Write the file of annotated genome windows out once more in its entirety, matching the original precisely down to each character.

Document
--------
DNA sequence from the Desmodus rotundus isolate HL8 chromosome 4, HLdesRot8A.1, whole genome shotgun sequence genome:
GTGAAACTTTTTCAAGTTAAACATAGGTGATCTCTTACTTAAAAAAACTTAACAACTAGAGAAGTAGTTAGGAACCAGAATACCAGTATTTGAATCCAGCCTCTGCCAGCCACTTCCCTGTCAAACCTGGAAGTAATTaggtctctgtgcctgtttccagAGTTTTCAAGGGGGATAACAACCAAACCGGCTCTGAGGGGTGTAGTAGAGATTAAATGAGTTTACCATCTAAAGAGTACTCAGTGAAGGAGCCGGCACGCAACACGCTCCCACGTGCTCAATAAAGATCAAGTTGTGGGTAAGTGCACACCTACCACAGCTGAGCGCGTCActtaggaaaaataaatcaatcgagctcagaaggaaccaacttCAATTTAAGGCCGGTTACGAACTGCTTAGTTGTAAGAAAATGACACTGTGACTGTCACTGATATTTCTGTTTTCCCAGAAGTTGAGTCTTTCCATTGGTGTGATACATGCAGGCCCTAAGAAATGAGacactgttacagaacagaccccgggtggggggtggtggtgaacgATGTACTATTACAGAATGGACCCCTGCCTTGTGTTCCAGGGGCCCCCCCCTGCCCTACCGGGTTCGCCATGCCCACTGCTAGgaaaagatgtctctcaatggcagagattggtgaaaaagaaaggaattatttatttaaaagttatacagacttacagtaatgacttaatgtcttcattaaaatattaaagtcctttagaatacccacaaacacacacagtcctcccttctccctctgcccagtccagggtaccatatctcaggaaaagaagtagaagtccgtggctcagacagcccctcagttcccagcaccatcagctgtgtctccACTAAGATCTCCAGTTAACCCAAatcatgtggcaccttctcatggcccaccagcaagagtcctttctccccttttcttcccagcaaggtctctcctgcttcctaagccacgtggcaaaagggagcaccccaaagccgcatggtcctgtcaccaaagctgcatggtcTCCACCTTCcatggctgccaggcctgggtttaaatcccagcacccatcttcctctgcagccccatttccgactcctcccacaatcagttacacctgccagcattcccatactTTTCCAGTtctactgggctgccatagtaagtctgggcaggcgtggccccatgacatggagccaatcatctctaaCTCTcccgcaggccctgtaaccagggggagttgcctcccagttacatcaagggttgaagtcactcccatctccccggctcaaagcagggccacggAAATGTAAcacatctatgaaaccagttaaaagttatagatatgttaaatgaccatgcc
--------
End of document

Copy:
DNA sequence from the Desmodus rotundus isolate HL8 chromosome 4, HLdesRot8A.1, whole genome shotgun sequence genome:
GTGAAACTTTTTCAAGTTAAACATAGGTGATCTCTTACTTAAAAAAACTTAACAACTAGAGAAGTAGTTAGGAACCAGAATACCAGTATTTGAATCCAGCCTCTGCCAGCCACTTCCCTGTCAAACCTGGAAGTAATTaggtctctgtgcctgtttccagAGTTTTCAAGGGGGATAACAACCAAACCGGCTCTGAGGGGTGTAGTAGAGATTAAATGAGTTTACCATCTAAAGAGTACTCAGTGAAGGAGCCGGCACGCAACACGCTCCCACGTGCTCAATAAAGATCAAGTTGTGGGTAAGTGCACACCTACCACAGCTGAGCGCGTCActtaggaaaaataaatcaatcgagctcagaaggaaccaacttCAATTTAAGGCCGGTTACGAACTGCTTAGTTGTAAGAAAATGACACTGTGACTGTCACTGATATTTCTGTTTTCCCAGAAGTTGAGTCTTTCCATTGGTGTGATACATGCAGGCCCTAAGAAATGAGacactgttacagaacagaccccgggtggggggtggtggtgaacgATGTACTATTACAGAATGGACCCCTGCCTTGTGTTCCAGGGGCCCCCCCCTGCCCTACCGGGTTCGCCATGCCCACTGCTAGgaaaagatgtctctcaatggcagagattggtgaaaaagaaaggaattatttatttaaaagttatacagacttacagtaatgacttaatgtcttcattaaaatattaaagtcctttagaatacccacaaacacacacagtcctcccttctccctctgcccagtccagggtaccatatctcaggaaaagaagtagaagtccgtggctcagacagcccctcagttcccagcaccatcagctgtgtctccACTAAGATCTCCAGTTAACCCAAatcatgtggcaccttctcatggcccaccagcaagagtcctttctccccttttcttcccagcaaggtctctcctgcttcctaagccacgtggcaaaagggagcaccccaaagccgcatggtcctgtcaccaaagctgcatggtcTCCACCTTCcatggctgccaggcctgggtttaaatcccagcacccatcttcctctgcagccccatttccgactcctcccacaatcagttacacctgccagcattcccatactTTTCCAGTtctactgggctgccatagtaagtctgggcaggcgtggccccatgacatggagccaatcatctctaaCTCTcccgcaggccctgtaaccagggggagttgcctcccagttacatcaagggttgaagtcactcccatctccccggctcaaagcagggccacggAAATGTAAcacatctatgaaaccagttaaaagttatagatatgttaaatgaccatgcc